How to Explain RPA To Your Granny

This article is written by: Automation Boutique

Remember when children used to believe that there was a tiny man inside the radio speaking? Or when they checked the back of the TV looking for the show host? We are back to those days, and again, it is due to a new technology: Robotic Process Automation (RPA).

Where is the robot in robotic process automation?

The robot is not a physical one. There is no metallic little man walking around and clicking buttons inside the computer. The “robot” is just a set of instructions that the computer follows on its own, without the need for a human to do it.

Your granny will surely remember when people used to grind corn into flour by using water mills propelled by a nearby river. That is automation. The movement of the mill (whose energy was supplied by the passing water current) could be called a robot. You see, the robot is not the mill itself, which would be equivalent to the computer (as the water current would be to electricity). The robot is the virtual (not physically existing) “executer” of the automated action, in this case, milling. We could imagine a little man pushing the mill incessantly. In the RPA world, we call this imaginary man a robot.

What does this “automation” thing mean?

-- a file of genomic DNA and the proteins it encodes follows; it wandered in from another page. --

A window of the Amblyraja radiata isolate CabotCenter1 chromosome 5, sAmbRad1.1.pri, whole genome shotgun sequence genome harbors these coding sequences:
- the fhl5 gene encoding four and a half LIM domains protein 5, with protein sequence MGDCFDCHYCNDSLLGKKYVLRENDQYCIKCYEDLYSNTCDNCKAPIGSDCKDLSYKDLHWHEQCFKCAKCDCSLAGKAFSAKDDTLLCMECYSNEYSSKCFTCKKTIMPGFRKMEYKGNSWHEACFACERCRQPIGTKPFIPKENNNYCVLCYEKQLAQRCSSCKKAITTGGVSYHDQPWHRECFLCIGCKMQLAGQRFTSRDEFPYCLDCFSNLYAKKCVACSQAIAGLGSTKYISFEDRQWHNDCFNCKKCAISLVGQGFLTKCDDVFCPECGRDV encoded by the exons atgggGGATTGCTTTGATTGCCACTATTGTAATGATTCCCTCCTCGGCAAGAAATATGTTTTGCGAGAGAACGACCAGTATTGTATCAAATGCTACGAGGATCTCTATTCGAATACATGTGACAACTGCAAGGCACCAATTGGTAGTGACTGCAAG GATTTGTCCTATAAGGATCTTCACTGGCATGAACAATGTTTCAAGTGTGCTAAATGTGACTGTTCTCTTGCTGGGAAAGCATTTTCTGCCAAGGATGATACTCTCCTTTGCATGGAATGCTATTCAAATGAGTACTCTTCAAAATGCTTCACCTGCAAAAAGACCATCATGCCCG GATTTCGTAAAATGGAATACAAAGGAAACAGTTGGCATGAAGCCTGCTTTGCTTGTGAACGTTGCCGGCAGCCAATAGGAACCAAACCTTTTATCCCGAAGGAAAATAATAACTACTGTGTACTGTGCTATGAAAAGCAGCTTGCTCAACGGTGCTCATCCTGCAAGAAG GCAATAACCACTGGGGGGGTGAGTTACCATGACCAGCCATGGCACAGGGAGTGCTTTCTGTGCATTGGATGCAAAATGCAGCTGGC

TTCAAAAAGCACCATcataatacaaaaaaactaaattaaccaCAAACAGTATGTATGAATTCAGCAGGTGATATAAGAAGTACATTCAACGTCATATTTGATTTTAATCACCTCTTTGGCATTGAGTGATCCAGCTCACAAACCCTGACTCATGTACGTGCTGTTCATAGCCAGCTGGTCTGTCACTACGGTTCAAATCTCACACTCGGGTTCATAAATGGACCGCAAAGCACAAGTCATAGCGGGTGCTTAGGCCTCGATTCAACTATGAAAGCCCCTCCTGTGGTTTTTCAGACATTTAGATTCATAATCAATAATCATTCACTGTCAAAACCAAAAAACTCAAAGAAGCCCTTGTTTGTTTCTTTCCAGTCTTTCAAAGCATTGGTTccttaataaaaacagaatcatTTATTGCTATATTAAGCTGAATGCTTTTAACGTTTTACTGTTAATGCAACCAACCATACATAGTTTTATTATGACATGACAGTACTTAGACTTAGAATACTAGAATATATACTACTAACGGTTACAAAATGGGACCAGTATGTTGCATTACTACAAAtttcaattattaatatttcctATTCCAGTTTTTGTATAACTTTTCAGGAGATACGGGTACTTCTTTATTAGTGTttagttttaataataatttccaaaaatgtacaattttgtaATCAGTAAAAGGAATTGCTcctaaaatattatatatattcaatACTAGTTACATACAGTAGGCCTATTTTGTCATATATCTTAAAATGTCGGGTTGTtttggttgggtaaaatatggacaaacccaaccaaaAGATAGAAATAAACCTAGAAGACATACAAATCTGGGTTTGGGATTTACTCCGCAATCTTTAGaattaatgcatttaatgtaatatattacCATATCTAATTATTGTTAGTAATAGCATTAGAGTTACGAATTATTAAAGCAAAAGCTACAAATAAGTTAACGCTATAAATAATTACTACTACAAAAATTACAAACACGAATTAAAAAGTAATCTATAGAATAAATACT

Automation consists of mechanising actions so that they can be executed without the need for a human to be present or to spend time and effort on them. Put simply, automation is making someone or something else do it for you. Remember when previous generations built a scarecrow using straw and their granny’s hat to keep birds and wild boars away from plantations (as grandma can tell you, birds and wild boars love to destroy grain fields)? Imagine having to do that yourself: being out all night posing in the darkness to keep those naughty beasts away from your corn! That is not what the old generations did. Instead, they automated animal scaring.

After understanding who the “robot” is and what automation means, we can move on to the only word left: process.

What is this mysterious process that is being automated?

In the case of a watermill, the process is grinding corn into flour. In the case of a scarecrow, the process is, you guessed it, standing in the field day and night while looking scary. In RPA, the process could be typing (writing on the computer, in case grandma is giving you a funny look) to send an email (a letter sent over the internet), or it could be going to a website (a website is like one of those internet places where your teenage grandson appears on pictures sticking his tongue out) and finding some information in it. All of this, or any other pre-defined, repetitive, and rule-based computer tasks, can be automated, just like previous generations automated grinding and scaring animals away. In automation, rules can be as complex as needed, but must leave no room for ambiguity. If ambiguity cannot be avoided, hyper-automation is required, which is, judging by Granny’s face (see picture above), best left for after naptime (and a whole other article).

So here we have it. Robotic Process Automation: We use a robot (imaginary little man or, more seriously, a set of instructions given to a computer) to take a process (some work to do, usually divided into discrete steps) and automate it (do the work for us).

February 27, 2024

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